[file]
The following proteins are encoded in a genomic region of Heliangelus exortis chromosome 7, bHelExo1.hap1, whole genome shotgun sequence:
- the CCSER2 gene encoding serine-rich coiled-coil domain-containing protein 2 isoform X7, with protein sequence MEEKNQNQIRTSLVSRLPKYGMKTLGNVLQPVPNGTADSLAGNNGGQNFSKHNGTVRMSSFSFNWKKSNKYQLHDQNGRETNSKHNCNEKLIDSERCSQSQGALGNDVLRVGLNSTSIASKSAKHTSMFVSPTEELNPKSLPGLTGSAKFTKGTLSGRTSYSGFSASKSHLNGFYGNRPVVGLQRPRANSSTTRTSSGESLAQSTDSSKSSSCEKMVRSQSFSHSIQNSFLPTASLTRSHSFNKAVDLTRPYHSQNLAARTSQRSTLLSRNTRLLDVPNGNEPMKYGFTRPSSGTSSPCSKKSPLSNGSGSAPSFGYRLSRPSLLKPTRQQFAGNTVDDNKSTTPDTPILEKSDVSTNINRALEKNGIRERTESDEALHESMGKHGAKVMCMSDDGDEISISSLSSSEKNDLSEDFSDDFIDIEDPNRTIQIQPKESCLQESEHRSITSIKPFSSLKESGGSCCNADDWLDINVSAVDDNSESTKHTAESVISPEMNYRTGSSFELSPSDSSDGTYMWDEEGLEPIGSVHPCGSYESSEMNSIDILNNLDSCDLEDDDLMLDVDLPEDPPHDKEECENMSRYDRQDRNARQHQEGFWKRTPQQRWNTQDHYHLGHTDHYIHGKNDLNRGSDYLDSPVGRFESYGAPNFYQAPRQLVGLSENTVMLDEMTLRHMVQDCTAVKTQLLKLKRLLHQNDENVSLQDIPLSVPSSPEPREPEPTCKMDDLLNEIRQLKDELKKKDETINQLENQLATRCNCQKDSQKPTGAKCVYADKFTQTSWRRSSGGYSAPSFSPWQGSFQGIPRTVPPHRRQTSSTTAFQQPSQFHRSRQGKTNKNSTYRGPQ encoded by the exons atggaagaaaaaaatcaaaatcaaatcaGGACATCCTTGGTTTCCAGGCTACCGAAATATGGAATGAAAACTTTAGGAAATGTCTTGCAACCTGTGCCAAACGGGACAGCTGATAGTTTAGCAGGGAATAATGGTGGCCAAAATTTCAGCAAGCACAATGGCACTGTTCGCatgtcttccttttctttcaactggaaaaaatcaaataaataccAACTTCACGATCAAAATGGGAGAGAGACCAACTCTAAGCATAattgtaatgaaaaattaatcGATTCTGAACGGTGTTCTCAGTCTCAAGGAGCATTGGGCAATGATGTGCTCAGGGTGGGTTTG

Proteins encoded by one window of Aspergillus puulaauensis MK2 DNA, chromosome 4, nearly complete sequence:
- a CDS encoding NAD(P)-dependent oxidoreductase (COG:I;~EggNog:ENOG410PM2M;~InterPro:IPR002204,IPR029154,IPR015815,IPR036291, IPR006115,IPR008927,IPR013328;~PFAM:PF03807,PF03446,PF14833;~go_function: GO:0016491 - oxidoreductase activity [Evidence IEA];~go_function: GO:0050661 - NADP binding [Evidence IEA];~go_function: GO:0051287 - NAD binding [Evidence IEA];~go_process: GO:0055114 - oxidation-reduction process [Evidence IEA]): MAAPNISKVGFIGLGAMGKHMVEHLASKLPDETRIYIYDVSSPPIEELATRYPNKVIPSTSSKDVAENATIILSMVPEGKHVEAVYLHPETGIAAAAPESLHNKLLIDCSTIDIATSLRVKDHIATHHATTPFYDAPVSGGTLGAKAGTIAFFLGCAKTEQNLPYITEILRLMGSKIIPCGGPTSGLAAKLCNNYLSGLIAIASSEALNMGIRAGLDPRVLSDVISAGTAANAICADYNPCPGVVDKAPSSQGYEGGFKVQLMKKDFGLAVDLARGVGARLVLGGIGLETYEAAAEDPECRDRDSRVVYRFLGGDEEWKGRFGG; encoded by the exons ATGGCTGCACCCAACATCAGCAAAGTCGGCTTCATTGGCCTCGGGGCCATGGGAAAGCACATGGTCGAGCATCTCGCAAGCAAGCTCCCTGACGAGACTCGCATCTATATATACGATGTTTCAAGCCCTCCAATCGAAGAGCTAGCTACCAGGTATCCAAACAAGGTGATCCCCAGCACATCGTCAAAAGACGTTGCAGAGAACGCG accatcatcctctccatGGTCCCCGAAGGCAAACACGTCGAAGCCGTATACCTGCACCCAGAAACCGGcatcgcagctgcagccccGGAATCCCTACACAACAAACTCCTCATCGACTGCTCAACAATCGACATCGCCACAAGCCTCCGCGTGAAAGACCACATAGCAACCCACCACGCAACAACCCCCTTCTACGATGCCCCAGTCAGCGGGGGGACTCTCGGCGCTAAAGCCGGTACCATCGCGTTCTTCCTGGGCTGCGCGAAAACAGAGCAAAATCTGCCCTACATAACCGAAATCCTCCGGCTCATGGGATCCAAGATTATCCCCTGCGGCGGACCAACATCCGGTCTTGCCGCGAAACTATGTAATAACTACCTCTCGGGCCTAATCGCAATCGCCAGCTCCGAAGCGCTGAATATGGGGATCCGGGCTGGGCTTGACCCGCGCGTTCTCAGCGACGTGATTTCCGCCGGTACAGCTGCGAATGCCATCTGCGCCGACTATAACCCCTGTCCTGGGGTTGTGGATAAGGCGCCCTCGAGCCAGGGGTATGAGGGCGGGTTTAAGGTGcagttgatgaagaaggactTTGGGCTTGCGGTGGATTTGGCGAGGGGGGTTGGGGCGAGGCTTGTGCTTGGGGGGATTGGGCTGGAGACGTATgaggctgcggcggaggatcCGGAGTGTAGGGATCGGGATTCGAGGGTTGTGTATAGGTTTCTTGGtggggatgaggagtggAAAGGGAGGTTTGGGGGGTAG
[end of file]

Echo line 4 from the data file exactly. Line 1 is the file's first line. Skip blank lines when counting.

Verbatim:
- a CDS encoding NAD(P)-dependent oxidoreductase (COG:I;~EggNog:ENOG410PM2M;~InterPro:IPR002204,IPR029154,IPR015815,IPR036291, IPR006115,IPR008927,IPR013328;~PFAM:PF03807,PF03446,PF14833;~go_function: GO:0016491 - oxidoreductase activity [Evidence IEA];~go_function: GO:0050661 - NADP binding [Evidence IEA];~go_function: GO:0051287 - NAD binding [Evidence IEA];~go_process: GO:0055114 - oxidation-reduction process [Evidence IEA]): MAAPNISKVGFIGLGAMGKHMVEHLASKLPDETRIYIYDVSSPPIEELATRYPNKVIPSTSSKDVAENATIILSMVPEGKHVEAVYLHPETGIAAAAPESLHNKLLIDCSTIDIATSLRVKDHIATHHATTPFYDAPVSGGTLGAKAGTIAFFLGCAKTEQNLPYITEILRLMGSKIIPCGGPTSGLAAKLCNNYLSGLIAIASSEALNMGIRAGLDPRVLSDVISAGTAANAICADYNPCPGVVDKAPSSQGYEGGFKVQLMKKDFGLAVDLARGVGARLVLGGIGLETYEAAAEDPECRDRDSRVVYRFLGGDEEWKGRFGG; encoded by the exons ATGGCTGCACCCAACATCAGCAAAGTCGGCTTCATTGGCCTCGGGGCCATGGGAAAGCACATGGTCGAGCATCTCGCAAGCAAGCTCCCTGACGAGACTCGCATCTATATATACGATGTTTCAAGCCCTCCAATCGAAGAGCTAGCTACCAGGTATCCAAACAAGGTGATCCCCAGCACATCGTCAAAAGACGTTGCAGAGAACGCG accatcatcctctccatGGTCCCCGAAGGCAAACACGTCGAAGCCGTATACCTGCACCCAGAAACCGGcatcgcagctgcagccccGGAATCCCTACACAACAAACTCCTCATCGACTGCTCAACAATCGACATCGCCACAAGCCTCCGCGTGAAAGACCACATAGCAACCCACCACGCAACAACCCCCTTCTACGATGCCCCAGTCAGCGGGGGGACTCTCGGCGCTAAAGCCGGTACCATCGCGTTCTTCCTGGGCTGCGCGAAAACAGAGCAAAATCTGCCCTACATAACCGAAATCCTCCGGCTCATGGGATCCAAGATTATCCCCTGCGGCGGACCAACATCCGGTCTTGCCGCGAAACTATGTAATAACTACCTCTCGGGCCTAATCGCAATCGCCAGCTCCGAAGCGCTGAATATGGGGATCCGGGCTGGGCTTGACCCGCGCGTTCTCAGCGACGTGATTTCCGCCGGTACAGCTGCGAATGCCATCTGCGCCGACTATAACCCCTGTCCTGGGGTTGTGGATAAGGCGCCCTCGAGCCAGGGGTATGAGGGCGGGTTTAAGGTGcagttgatgaagaaggactTTGGGCTTGCGGTGGATTTGGCGAGGGGGGTTGGGGCGAGGCTTGTGCTTGGGGGGATTGGGCTGGAGACGTATgaggctgcggcggaggatcCGGAGTGTAGGGATCGGGATTCGAGGGTTGTGTATAGGTTTCTTGGtggggatgaggagtggAAAGGGAGGTTTGGGGGGTAG